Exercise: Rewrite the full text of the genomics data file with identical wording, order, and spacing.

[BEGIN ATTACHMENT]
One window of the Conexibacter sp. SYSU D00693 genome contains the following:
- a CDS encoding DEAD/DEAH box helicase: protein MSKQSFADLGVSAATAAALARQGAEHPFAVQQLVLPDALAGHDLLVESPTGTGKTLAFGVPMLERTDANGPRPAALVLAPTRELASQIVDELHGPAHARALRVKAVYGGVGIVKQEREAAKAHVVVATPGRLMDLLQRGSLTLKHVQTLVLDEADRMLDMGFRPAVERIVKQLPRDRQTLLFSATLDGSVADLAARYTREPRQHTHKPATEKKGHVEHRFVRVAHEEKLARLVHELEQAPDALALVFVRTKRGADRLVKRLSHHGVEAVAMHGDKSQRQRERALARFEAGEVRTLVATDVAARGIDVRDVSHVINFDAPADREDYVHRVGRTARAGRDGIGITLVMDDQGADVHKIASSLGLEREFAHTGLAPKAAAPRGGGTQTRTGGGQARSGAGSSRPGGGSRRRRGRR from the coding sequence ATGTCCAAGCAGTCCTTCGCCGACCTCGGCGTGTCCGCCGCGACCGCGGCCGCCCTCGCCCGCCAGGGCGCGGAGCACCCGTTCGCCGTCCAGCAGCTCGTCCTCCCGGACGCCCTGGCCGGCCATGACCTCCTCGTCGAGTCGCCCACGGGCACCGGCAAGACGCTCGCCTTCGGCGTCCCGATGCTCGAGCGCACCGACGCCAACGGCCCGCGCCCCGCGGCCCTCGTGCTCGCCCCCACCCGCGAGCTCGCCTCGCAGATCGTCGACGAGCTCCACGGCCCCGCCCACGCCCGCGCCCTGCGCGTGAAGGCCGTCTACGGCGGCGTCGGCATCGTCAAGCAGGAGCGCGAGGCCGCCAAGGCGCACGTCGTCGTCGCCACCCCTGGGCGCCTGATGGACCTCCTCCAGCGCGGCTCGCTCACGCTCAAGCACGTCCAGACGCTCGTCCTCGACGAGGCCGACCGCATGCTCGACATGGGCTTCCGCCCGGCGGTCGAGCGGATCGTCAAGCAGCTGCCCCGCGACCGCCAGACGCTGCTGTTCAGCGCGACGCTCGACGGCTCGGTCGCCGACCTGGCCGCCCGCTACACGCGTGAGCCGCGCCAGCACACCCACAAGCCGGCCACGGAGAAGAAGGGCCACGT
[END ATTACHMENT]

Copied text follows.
One window of the Conexibacter sp. SYSU D00693 genome contains the following:
- a CDS encoding DEAD/DEAH box helicase: protein MSKQSFADLGVSAATAAALARQGAEHPFAVQQLVLPDALAGHDLLVESPTGTGKTLAFGVPMLERTDANGPRPAALVLAPTRELASQIVDELHGPAHARALRVKAVYGGVGIVKQEREAAKAHVVVATPGRLMDLLQRGSLTLKHVQTLVLDEADRMLDMGFRPAVERIVKQLPRDRQTLLFSATLDGSVADLAARYTREPRQHTHKPATEKKGHVEHRFVRVAHEEKLARLVHELEQAPDALALVFVRTKRGADRLVKRLSHHGVEAVAMHGDKSQRQRERALARFEAGEVRTLVATDVAARGIDVRDVSHVINFDAPADREDYVHRVGRTARAGRDGIGITLVMDDQGADVHKIASSLGLEREFAHTGLAPKAAAPRGGGTQTRTGGGQARSGAGSSRPGGGSRRRRGRR from the coding sequence ATGTCCAAGCAGTCCTTCGCCGACCTCGGCGTGTCCGCCGCGACCGCGGCCGCCCTCGCCCGCCAGGGCGCGGAGCACCCGTTCGCCGTCCAGCAGCTCGTCCTCCCGGACGCCCTGGCCGGCCATGACCTCCTCGTCGAGTCGCCCACGGGCACCGGCAAGACGCTCGCCTTCGGCGTCCCGATGCTCGAGCGCACCGACGCCAACGGCCCGCGCCCCGCGGCCCTCGTGCTCGCCCCCACCCGCGAGCTCGCCTCGCAGATCGTCGACGAGCTCCACGGCCCCGCCCACGCCCGCGCCCTGCGCGTGAAGGCCGTCTACGGCGGCGTCGGCATCGTCAAGCAGGAGCGCGAGGCCGCCAAGGCGCACGTCGTCGTCGCCACCCCTGGGCGCCTGATGGACCTCCTCCAGCGCGGCTCGCTCACGCTCAAGCACGTCCAGACGCTCGTCCTCGACGAGGCCGACCGCATGCTCGACATGGGCTTCCGCCCGGCGGTCGAGCGGATCGTCAAGCAGCTGCCCCGCGACCGCCAGACGCTGCTGTTCAGCGCGACGCTCGACGGCTCGGTCGCCGACCTGGCCGCCCGCTACACGCGTGAGCCGCGCCAGCACACCCACAAGCCGGCCACGGAGAAGAAGGGCCACGT